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Discussion Starter · #1 ·
If you will recall, I started a thread a while back about the extremely poor condition of the rear end oil when I dumped it at 600 miles.

Supposedly, the rear end oil only needs to be changed every 12,000 miles. But since it was so filthy last time, I decided to take a look at it tonight, a little over 900 miles later.

HOLY CRAP... it is still DISGUSTING. Black, and loaded with silver streaks. Not quite as bad as the first time, but still really, really bad.

There is SOMETHING going on with the rear end of these bikes. Either the differential was full of shavings from the manufacturing process, or they are coming off while riding.

As soon as I have time, I am going to see if I can remove the hub and see what the hell is going on. By the way, I would appreciate any tips from those who have already removed a hub on this bike.

CHECK YOUR REAR OIL, guys. It's only a couple of bucks a quart.
 

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How should it look? My last bike was a BMW, they all have shaft final drive systems. Whenever I went into the final drive to check the oil it was black. I think maybe you need to unclench Wanted, i beleive this to be normal.
 

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There are shims or the run in play and it sounds like maybe your's was not setup right to start with if your getting that much contamination.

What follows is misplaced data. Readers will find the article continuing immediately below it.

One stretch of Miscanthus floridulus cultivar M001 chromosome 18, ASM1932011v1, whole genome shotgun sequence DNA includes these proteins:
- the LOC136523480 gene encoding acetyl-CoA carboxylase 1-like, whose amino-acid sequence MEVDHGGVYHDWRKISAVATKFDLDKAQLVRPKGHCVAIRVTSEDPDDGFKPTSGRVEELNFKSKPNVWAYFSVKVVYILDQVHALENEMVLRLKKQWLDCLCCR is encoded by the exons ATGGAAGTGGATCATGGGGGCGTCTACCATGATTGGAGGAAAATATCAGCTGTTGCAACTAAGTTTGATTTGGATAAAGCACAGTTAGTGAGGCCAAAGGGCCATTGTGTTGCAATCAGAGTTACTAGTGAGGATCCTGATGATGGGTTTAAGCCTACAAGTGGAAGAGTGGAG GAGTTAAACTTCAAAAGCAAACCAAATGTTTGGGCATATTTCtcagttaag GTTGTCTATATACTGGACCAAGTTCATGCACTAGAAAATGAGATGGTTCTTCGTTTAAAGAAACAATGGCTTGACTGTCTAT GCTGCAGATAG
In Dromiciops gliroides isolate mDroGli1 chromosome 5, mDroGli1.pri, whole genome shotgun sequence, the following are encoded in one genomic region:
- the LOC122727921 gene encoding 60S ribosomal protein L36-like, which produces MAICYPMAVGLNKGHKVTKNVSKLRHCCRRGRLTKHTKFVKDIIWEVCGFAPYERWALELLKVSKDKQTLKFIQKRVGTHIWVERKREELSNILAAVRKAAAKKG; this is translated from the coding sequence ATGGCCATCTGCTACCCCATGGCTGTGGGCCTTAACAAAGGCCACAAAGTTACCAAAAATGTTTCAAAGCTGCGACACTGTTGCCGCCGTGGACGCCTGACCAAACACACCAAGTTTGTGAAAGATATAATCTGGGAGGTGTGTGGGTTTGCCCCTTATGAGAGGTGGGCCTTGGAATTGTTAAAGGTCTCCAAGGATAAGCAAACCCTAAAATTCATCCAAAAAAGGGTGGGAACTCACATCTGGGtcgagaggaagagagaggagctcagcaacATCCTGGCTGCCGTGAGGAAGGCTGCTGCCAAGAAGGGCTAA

By the way I'm still trying to stab my driveshaft into the u-joint. :swear: :realmad: :edit: :cus: :verymad: :confused: :mad: :(
 

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Discussion Starter · #4 ·
pizzmor said:
How should it look? My last bike was a BMW, they all have shaft final drive systems. Whenever I went into the final drive to check the oil it was black. I think maybe you need to unclench Wanted, i beleive this to be normal.
Is is supposed to look like silver paint? I don't think so.
 

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Discussion Starter · #5 ·
Lamonster said:
There are shims or the run in play and it sounds like maybe your's was not setup right to start with if your getting that much contamination.
By the way I'm still trying to stab my driveshaft into the u-joint. :swear: :realmad: :edit: :cus: :verymad: :confused: :mad: :(
I don't know what you mean by the "shims or the run in play". Could you please clarify on that a little bit?

Also, this is why I'm afraid to go messing with the hub. I don't want to spend the next two weeks trying to put it back together!
 

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Oh silver paint....yeah that might be a problem. In the original post you said silver streaks...which is it? Maybe this is the Jesus bike comments coming back to haunt you... :evil: